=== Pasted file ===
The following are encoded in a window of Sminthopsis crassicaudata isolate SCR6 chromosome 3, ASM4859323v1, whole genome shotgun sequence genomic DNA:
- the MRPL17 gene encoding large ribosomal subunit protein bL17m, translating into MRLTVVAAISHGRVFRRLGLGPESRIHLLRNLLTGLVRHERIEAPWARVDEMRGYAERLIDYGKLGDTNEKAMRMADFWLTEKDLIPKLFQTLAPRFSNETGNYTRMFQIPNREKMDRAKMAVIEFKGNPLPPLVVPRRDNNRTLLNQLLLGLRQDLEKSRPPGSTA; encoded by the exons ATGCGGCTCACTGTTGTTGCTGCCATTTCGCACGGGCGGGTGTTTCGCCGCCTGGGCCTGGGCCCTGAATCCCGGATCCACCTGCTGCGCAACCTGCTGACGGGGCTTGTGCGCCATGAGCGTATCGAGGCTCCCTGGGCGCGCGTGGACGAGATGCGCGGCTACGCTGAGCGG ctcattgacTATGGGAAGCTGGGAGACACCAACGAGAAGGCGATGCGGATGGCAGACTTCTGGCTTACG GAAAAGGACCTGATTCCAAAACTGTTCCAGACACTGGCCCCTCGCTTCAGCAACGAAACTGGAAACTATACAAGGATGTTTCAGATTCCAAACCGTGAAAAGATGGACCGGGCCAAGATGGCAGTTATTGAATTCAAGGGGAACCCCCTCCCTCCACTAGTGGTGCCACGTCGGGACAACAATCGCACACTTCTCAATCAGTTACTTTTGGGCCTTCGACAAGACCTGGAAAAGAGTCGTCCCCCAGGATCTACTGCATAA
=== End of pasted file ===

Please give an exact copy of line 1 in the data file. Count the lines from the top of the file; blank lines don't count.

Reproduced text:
The following are encoded in a window of Sminthopsis crassicaudata isolate SCR6 chromosome 3, ASM4859323v1, whole genome shotgun sequence genomic DNA: